Feeling about Perl what I feel almost makes me scream at other developers things like "why the f*ck are you using X language and not Perl?".
I 'think' this kind of approach would not be very productive in terms of giving my peers the opportunity to feel the same kind of enthusiasm I feel.
I want to ask you what should an efficient Perl Teasing Presentation include?
I have expressed my opinions in this blog post.
My post was inspired by Gabor Szabo's challenge to give a 4 hour Perl Presentation
var _gaq = _gaq || ;
ga.src = ('https:' == document.location.protocol ? 'https://ssl' : 'http://www') + '.google-analytics.com/ga.js';
var s = document.getElementsByTagName('script'); s.parentNode.insertBefore(ga, s);
For those that follow the conference surveys, you'll be pleased to hear that I have now put the results of both the Israeli Perl Workshop and the German Perl Workshop online. These are the first events this year to take advantage of the surveys, although several more are to come.
This marks the second survey for the German Perl Workshop and notes some small differences, while it was the first for the Israeli Perl Workshop. I hope the future organisers can make use of the results and that they allow me to continue the surveys with these workshops next year, and for the years to come.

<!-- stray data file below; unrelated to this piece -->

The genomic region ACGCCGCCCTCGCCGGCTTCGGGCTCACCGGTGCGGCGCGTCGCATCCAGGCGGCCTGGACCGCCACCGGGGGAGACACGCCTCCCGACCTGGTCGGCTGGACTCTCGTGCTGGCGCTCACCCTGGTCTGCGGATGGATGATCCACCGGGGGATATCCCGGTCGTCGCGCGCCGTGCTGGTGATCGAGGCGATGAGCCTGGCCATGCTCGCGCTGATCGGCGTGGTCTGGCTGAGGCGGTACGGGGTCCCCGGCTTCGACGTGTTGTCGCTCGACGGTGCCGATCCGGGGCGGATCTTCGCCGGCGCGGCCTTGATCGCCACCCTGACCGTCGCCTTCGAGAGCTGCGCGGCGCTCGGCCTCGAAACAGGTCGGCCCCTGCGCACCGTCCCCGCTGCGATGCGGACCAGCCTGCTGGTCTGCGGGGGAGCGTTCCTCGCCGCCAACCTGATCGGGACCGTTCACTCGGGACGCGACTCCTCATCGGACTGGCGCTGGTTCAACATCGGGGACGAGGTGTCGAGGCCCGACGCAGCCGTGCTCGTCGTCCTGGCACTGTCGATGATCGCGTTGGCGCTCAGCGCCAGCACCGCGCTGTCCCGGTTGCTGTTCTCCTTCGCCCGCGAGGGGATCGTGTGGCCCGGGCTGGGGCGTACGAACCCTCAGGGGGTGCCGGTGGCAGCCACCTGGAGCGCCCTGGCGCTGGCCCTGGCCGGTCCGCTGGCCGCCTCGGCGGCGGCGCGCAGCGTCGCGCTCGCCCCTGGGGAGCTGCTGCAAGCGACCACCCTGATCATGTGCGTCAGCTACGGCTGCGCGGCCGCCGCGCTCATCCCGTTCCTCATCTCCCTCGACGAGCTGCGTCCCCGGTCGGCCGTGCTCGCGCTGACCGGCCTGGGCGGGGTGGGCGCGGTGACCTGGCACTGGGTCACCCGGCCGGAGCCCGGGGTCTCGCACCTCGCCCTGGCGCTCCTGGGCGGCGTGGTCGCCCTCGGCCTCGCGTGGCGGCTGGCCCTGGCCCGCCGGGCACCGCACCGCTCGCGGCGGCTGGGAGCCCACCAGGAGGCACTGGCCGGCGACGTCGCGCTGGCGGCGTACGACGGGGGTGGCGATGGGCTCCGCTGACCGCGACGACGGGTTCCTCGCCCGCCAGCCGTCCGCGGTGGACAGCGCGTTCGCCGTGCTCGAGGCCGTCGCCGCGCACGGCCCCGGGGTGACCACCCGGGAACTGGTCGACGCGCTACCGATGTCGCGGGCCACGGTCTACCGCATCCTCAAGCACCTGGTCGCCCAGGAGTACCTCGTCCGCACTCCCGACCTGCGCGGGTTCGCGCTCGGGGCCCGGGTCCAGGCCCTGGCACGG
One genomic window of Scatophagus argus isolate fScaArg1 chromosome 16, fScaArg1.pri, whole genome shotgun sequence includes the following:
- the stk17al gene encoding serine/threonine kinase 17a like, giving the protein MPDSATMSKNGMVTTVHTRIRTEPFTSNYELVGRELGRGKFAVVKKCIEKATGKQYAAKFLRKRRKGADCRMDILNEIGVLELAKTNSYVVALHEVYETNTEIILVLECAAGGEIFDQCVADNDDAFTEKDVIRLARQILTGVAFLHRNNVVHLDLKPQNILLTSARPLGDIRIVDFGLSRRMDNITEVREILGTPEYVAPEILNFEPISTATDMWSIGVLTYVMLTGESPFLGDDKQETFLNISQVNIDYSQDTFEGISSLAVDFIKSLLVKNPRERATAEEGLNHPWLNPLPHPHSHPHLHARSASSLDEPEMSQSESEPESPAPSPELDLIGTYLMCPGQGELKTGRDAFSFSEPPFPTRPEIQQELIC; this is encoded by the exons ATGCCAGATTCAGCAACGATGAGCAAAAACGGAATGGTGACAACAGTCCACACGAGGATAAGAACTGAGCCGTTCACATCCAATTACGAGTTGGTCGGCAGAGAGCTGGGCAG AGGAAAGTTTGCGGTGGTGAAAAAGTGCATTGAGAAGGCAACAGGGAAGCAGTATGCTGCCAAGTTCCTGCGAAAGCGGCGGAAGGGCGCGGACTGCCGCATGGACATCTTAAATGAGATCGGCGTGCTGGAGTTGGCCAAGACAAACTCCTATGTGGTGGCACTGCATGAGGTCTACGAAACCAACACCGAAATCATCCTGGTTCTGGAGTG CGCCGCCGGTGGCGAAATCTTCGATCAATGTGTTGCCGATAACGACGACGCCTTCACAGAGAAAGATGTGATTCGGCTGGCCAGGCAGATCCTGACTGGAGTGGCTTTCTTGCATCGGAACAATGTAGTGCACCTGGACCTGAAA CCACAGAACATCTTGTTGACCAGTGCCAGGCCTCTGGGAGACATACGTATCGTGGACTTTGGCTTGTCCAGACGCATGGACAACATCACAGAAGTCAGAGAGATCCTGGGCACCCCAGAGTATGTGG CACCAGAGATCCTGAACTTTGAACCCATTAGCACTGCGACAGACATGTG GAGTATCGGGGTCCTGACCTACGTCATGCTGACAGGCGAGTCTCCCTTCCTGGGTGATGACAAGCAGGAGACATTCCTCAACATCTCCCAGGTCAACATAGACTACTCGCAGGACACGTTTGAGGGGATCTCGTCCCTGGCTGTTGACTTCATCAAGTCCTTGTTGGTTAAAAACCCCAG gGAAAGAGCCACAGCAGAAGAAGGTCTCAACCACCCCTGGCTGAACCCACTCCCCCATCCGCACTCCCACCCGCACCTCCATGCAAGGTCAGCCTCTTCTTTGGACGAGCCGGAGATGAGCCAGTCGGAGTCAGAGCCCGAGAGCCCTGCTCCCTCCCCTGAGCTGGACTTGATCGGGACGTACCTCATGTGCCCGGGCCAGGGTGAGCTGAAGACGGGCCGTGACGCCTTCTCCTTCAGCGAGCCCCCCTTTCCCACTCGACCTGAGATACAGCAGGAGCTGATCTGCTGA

Although the Israeli Perl Workshop was in English this year, Gabor and I are hoping to be able to provide the survey in Hebrew next year. The German Perl Workshop marked the first survey not in English last year, and it helped to start building up a language pack, which can be used to plugin to the survey software. I plan to formalise this during the year, so that other events, using languages other than English, can still take advantage of the surveys.
Thanks to all the organisers and the survey participants for taking the time to respond to the questions. It is very much appreciated.
Cross-posted from Memoirs of a Roadie
Michael Peters will be giving a talk at YAPC::NA 2012 described as: